At present, their combined potential is far from being fully tapped, but progress has gradually been made through two regional megaprojects, the Sino-Turkish Middle Corridor and the Russo-Indo North-South Transport Corridor.
The global systemic transition to multipolarity, which predates the start of Russia’s special operation but was unprecedentedly accelerated by it, is leading to the emergence of new economic centers. The Economic Cooperation Organization (ECO) is among those poised to play such a role. Its latest annual summit was just held in the Uzbek capital of Tashkent and saw all the attending leaders discuss ways to pioneer closer economic cooperation between their countries.
This bloc comprises the majority-Muslim former Soviet Republics, Afghanistan, Iran, Pakistan, and Turkiye, thus making it a geo-economic force to be reckoned with in the event that their ambitious plans succeed. At present, their combined potential is far from being fully tapped, but progress has gradually been made through two regional megaprojects, the Sino-Turkish Middle Corridor (MC) and the Russo-Indo North-South Transport Corridor (NSTC).
The first runs across Central Asia before crossing the Caspian Sea to Azerbaijan, after which its initial route transits through Georgia on the way to Turkiye. The Zangezur Corridor that’s supposed to be built between Azerbaijan and Armenia could optimize Azeri-Turkish trade and thus China’s and their shared ECO Central Asian partners’ too. In the event that Yerevan remains intransigent, then the newly announced route through Northern Iran could replace the Zangezur Corridor’s role in this respect.
As for the second megaproject, this one connects India with Russia via Iran but consists of three sub-corridors across Azerbaijan, the Caspian Sea, and Turkmenistan–Kazakhstan. There’s also a branch corridor from Iran to the Central Asian Republics for expanding India’s trade with those landlocked countries. Like the MC, the NSTC has also made a lot of progress since the start of Russia’s special operation due to how that development unprecedentedly accelerated preexisting multipolar processes.
Despite these two megaprojects intersecting in the South Caucasus, Caspian Sea, and Central Asia, neither their Sino-Turkish and Russo-Indo anchor states nor the ECO’s shared transit ones have coordinated their construction, but that could change regarding the last-mentioned category. It’s unrealistic to expect rivals China and India (and Russia and Turkiye to a much lesser extent) to do so for self-evident reasons, hence why this responsibility falls on that group’s members instead.
Far from competing with one another like some might think is the case, these megaprojects actually complement each other since they concern different countries, markets, and related opportunities. Additionally, it serves the concerned transit states’ interests to increase the stakes that these three non-ECO investors (China, India, and Russia, which collectively represent the RIC core of BRICS) have in these three shared spaces (the South Caucasus, Caspian Sea, and Central Asia).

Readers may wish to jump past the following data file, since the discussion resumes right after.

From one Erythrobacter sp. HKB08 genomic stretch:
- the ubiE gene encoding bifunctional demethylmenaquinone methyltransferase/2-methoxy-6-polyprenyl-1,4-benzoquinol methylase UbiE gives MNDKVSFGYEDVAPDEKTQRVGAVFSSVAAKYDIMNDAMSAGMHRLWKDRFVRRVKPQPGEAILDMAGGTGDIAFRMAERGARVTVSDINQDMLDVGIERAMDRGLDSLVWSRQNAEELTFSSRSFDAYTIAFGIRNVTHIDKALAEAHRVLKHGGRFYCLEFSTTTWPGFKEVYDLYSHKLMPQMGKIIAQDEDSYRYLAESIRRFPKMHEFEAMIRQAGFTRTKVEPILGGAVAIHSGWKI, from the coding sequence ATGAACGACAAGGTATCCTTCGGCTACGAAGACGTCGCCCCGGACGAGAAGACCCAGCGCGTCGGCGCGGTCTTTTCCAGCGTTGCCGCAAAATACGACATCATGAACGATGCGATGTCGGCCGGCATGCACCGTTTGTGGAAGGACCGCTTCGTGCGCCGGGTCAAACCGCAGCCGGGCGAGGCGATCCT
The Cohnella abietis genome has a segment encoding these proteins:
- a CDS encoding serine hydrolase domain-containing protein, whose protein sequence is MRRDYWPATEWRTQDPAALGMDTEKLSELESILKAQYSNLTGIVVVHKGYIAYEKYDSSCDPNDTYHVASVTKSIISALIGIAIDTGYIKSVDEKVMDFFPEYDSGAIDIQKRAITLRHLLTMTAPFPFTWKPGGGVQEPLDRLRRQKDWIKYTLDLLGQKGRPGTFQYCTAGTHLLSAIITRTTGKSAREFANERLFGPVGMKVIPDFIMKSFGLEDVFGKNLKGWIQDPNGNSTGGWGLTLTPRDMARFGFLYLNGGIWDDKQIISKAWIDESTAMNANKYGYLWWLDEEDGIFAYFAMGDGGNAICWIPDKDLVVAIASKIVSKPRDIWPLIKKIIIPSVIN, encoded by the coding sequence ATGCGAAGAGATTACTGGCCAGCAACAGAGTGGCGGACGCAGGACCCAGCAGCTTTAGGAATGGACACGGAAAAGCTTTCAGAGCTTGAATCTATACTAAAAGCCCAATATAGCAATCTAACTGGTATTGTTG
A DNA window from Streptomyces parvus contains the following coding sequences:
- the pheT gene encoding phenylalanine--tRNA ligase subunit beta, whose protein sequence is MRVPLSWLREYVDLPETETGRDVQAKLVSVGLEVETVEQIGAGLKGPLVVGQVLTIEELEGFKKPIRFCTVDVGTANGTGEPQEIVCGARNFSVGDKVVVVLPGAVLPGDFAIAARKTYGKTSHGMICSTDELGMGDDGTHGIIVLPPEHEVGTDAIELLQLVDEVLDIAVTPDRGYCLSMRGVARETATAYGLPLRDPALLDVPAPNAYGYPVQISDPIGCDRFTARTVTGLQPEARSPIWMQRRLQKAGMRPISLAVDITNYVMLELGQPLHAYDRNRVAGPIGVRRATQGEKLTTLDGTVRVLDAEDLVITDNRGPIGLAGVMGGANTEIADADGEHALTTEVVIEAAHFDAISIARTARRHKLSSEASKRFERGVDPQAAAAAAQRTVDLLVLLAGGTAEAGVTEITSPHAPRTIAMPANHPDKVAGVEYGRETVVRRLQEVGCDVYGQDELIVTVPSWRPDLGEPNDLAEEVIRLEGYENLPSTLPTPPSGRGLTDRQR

The Sino-Indo dimension of that core’s rivalry might be better managed if those countries can more effectively coordinate their MC and NSTC investments with a view towards optimizing them for everyone’s benefit. Their bilateral tensions might not abate, but at least they might not spill over into those regions in the best-case scenario. For that to happen, however, the ECO needs to create the proper structures for managing all of this. The political will appears to be present, but not much has been done.
One possible solution could be for the ECO and BRICS to devise some sort of working mechanism between them in order to help with this seeing as how that’s much more viable of an option than that first-mentioned group bilaterally engaging with the three RIC countries. The latter is hypothetically possible with Russia and China, but practically impossible when it comes to India due to Pakistan’s membership in the ECO, which could serve as an obstacle for obvious reasons.
Moreover, separate bilateral frameworks might inadvertently reinforce the false optics that these two megaprojects are competing with each other, ergo another argument in favor of devising a mechanism between the ECO and BRICS as a whole. Iran’s newfound membership in the second could lead to Tehran taking the initiative in this respect, which would also elevate its standing within the ECO. It remains to be seen who makes the first move, when, and in what way, but something of the sort appears inevitable.
It’s surprising that this has yet to happen considering the ECO countries’ untapped combined potential and this bloc’s geo-economic complementarity with BRICS’ RIC core, but that just goes to show how much the prior unipolar world order influenced both of their strategic calculations. It wasn’t until this system was unprecedentedly weakened as a result of the multipolar processes unleashed by Russia’s special operation that both organizations started paying more serious attention to one another.
Iran’s membership in both enables it to serve as the bridge for formally bringing them closer together, which can then lead to the ECO becoming its own pole in the emerging world order with time. There’s still a long way to go before that happens and certain intra-organizational differences must first be resolved, especially those between Pakistan-Afghanistan and to a much lesser extent Iran-Azerbaijan, but everything is moving in that direction and correspondingly inspiring optimism for the future.